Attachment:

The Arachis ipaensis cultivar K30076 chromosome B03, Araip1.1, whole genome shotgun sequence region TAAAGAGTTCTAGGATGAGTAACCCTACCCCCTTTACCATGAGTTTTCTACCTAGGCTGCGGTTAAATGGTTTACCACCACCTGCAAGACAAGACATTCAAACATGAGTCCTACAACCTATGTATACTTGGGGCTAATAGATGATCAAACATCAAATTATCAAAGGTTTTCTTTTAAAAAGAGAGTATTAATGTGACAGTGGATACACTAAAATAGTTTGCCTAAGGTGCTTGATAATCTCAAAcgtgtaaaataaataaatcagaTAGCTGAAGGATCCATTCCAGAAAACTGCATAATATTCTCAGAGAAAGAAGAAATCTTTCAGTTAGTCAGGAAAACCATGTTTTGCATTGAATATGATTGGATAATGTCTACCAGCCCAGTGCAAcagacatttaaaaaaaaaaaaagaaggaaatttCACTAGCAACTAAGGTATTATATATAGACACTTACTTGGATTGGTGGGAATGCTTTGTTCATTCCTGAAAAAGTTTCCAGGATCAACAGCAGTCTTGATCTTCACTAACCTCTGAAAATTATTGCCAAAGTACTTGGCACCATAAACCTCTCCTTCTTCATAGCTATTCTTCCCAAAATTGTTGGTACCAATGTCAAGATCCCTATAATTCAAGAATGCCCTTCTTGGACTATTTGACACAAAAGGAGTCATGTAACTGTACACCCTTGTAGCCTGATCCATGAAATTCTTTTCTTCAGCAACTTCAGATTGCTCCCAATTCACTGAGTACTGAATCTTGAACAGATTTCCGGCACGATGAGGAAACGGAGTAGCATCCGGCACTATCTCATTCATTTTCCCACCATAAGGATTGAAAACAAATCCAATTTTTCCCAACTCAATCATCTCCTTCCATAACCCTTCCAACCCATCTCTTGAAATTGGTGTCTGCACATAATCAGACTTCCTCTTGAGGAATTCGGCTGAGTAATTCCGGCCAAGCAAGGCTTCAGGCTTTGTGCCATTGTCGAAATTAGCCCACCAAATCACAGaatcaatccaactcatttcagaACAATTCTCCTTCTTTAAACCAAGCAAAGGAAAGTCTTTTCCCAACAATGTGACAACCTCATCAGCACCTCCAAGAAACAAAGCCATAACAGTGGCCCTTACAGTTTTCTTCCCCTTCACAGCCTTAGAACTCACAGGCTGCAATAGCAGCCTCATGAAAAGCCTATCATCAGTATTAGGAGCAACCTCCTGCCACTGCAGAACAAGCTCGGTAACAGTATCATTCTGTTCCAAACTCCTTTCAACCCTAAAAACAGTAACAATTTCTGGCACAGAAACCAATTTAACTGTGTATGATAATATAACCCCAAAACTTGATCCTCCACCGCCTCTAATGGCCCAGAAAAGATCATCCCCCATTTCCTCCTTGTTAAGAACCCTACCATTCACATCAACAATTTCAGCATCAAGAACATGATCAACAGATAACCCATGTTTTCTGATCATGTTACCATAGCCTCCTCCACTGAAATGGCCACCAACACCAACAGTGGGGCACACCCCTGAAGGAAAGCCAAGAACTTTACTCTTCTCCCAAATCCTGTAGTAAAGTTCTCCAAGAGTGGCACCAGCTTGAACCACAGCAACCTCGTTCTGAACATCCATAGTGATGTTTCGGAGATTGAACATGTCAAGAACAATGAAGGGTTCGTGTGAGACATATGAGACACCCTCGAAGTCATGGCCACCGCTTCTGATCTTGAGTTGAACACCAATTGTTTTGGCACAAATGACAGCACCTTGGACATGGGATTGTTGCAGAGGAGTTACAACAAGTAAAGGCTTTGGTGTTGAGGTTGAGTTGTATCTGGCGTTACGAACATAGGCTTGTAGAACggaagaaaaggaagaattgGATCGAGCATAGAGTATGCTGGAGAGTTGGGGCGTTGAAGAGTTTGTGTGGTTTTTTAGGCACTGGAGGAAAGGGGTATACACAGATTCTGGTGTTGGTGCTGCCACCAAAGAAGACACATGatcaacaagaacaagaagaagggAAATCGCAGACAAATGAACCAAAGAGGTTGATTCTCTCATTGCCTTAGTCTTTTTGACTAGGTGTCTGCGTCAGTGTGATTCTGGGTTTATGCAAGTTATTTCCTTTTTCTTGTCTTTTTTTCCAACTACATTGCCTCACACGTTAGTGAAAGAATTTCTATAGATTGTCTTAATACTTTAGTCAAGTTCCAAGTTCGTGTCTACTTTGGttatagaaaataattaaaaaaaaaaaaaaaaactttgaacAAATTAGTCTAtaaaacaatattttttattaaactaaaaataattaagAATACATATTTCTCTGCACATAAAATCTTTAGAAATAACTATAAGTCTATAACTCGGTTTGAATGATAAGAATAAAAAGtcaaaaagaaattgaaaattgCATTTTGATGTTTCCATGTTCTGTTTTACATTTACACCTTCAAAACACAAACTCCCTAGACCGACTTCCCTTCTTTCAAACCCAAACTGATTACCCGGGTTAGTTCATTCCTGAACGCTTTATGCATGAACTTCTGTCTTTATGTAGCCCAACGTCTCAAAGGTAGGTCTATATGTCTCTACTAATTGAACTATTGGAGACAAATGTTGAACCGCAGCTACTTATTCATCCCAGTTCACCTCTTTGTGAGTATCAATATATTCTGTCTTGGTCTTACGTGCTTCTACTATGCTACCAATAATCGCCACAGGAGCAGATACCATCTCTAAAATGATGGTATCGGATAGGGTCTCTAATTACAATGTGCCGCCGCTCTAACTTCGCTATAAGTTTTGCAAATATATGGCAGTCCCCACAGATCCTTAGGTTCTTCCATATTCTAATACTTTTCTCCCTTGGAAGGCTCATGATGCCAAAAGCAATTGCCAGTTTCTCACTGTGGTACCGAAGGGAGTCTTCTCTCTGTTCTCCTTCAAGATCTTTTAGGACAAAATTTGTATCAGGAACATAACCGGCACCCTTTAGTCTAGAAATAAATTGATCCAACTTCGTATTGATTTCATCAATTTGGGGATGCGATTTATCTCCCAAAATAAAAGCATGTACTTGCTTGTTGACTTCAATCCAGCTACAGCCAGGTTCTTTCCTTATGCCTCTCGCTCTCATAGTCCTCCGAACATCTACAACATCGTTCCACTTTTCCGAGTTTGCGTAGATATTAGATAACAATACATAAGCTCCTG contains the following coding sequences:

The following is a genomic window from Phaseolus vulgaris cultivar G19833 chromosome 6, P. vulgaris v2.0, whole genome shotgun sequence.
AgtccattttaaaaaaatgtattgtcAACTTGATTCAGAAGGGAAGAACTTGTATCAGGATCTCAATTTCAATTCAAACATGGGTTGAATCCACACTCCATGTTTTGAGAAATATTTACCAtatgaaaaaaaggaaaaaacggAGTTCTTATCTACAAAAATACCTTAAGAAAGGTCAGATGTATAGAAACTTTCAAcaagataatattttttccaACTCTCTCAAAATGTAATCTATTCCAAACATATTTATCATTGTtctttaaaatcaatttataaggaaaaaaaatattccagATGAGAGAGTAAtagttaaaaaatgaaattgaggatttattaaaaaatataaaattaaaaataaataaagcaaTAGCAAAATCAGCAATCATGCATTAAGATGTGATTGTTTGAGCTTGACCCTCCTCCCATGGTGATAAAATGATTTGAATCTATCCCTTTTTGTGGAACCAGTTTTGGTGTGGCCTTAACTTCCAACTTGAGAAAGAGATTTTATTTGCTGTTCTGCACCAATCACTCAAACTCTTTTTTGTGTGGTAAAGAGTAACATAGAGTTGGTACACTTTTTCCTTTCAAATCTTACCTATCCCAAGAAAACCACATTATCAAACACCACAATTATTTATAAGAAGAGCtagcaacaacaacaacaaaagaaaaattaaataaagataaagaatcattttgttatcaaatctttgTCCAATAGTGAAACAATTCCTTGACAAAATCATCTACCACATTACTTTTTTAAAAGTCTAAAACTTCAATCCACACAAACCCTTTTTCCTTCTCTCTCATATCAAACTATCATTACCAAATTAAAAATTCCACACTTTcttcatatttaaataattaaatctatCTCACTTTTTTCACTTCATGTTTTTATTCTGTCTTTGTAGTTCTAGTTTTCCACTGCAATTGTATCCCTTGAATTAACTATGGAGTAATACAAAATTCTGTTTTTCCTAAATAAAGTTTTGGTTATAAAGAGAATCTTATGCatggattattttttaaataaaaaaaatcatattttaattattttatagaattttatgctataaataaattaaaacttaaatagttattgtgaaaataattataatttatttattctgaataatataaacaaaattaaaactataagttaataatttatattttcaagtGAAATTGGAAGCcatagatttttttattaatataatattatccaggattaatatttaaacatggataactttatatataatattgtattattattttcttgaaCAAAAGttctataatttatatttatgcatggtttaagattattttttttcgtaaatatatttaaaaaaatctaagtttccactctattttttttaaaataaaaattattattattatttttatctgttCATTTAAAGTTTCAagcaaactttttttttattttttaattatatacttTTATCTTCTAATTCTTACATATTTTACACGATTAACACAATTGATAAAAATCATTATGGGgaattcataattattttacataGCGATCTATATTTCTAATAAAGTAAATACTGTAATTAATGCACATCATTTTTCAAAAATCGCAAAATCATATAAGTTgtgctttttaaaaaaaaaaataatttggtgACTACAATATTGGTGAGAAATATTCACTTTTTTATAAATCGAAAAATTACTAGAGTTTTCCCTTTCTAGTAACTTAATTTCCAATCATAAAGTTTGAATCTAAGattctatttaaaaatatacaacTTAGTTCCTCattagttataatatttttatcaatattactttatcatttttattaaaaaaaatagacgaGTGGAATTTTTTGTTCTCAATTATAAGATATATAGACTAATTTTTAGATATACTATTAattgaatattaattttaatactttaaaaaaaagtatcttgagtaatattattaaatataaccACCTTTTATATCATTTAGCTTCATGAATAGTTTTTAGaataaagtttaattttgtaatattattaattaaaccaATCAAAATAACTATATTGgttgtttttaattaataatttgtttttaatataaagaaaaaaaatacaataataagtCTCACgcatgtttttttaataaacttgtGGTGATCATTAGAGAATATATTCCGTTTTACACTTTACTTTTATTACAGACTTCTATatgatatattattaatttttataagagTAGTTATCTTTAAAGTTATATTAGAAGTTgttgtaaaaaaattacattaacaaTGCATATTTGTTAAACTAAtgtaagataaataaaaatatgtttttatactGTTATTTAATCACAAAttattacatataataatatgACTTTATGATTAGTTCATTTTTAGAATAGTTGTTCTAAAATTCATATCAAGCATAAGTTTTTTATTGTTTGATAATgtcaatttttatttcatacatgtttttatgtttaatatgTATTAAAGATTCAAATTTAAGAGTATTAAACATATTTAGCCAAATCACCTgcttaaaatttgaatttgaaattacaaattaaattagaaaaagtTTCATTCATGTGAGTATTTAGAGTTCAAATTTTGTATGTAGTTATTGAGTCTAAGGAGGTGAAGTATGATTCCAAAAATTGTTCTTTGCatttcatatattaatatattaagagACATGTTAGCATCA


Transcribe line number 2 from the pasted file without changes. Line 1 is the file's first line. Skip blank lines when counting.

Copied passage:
The following is a genomic window from Phaseolus vulgaris cultivar G19833 chromosome 6, P. vulgaris v2.0, whole genome shotgun sequence.